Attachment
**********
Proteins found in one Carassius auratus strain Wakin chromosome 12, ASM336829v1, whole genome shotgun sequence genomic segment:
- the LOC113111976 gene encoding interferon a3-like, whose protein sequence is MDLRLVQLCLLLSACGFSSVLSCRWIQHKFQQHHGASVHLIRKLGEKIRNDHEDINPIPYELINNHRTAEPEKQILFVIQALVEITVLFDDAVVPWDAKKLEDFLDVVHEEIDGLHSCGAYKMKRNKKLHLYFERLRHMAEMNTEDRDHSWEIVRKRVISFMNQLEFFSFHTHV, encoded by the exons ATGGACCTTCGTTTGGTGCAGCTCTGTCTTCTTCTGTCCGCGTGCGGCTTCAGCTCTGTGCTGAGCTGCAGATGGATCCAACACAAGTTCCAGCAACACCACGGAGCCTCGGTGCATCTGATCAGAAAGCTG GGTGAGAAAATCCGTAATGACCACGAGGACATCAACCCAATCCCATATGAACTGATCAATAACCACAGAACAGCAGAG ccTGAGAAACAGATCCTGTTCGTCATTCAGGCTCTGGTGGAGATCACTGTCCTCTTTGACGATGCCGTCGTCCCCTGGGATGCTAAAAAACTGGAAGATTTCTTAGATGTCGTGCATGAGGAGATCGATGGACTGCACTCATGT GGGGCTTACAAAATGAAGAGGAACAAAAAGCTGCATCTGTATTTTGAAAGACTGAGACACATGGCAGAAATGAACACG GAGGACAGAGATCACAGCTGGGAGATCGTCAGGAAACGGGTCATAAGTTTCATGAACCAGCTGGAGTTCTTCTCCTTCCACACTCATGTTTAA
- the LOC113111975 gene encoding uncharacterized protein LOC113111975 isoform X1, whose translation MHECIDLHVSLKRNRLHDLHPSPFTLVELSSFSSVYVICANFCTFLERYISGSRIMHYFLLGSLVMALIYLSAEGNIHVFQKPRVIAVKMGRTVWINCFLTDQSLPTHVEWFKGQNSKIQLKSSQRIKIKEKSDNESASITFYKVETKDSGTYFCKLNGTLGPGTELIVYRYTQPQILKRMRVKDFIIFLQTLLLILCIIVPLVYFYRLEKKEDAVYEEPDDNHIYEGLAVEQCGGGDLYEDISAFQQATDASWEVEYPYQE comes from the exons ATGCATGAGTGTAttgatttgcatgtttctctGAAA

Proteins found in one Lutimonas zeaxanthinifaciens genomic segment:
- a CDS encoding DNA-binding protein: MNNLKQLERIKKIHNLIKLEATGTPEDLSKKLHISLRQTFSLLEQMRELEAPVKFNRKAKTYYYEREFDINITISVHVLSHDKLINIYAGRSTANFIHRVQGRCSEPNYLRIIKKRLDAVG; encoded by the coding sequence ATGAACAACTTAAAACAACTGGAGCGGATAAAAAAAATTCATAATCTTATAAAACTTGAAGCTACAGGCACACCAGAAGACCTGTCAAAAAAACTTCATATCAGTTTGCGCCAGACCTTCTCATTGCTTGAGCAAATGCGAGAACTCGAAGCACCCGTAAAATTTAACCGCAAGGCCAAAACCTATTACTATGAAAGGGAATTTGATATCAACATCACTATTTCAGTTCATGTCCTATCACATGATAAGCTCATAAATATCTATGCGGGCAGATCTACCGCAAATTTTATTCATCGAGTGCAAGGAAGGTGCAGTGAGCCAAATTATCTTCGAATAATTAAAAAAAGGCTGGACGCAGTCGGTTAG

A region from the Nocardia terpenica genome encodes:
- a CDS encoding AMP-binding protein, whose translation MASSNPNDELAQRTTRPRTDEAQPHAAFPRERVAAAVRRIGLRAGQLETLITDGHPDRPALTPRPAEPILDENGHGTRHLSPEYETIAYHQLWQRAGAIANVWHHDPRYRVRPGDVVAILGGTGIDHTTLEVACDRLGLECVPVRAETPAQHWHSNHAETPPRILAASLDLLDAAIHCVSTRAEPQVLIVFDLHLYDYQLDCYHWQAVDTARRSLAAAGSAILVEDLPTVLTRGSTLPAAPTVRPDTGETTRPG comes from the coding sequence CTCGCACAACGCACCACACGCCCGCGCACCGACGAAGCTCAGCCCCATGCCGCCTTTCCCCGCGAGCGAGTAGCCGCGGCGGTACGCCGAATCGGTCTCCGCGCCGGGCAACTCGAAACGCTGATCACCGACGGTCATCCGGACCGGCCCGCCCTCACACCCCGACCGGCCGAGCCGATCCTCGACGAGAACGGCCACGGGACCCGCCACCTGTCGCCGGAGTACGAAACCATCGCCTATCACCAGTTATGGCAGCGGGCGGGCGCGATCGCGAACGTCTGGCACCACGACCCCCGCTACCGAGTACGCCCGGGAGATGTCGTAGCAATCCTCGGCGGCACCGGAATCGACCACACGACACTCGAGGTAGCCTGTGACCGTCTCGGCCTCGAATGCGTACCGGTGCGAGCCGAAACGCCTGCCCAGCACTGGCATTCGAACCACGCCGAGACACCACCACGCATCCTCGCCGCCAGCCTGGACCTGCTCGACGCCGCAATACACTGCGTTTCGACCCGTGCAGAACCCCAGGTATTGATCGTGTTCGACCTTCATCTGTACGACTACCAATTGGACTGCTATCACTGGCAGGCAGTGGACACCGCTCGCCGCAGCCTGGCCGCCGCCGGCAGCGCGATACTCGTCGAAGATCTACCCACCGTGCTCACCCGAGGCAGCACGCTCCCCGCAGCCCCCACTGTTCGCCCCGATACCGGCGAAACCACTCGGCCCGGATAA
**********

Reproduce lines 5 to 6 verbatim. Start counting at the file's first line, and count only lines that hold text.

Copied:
- a CDS encoding DNA-binding protein: MNNLKQLERIKKIHNLIKLEATGTPEDLSKKLHISLRQTFSLLEQMRELEAPVKFNRKAKTYYYEREFDINITISVHVLSHDKLINIYAGRSTANFIHRVQGRCSEPNYLRIIKKRLDAVG; encoded by the coding sequence ATGAACAACTTAAAACAACTGGAGCGGATAAAAAAAATTCATAATCTTATAAAACTTGAAGCTACAGGCACACCAGAAGACCTGTCAAAAAAACTTCATATCAGTTTGCGCCAGACCTTCTCATTGCTTGAGCAAATGCGAGAACTCGAAGCACCCGTAAAATTTAACCGCAAGGCCAAAACCTATTACTATGAAAGGGAATTTGATATCAACATCACTATTTCAGTTCATGTCCTATCACATGATAAGCTCATAAATATCTATGCGGGCAGATCTACCGCAAATTTTATTCATCGAGTGCAAGGAAGGTGCAGTGAGCCAAATTATCTTCGAATAATTAAAAAAAGGCTGGACGCAGTCGGTTAG

A region from the Nocardia terpenica genome encodes: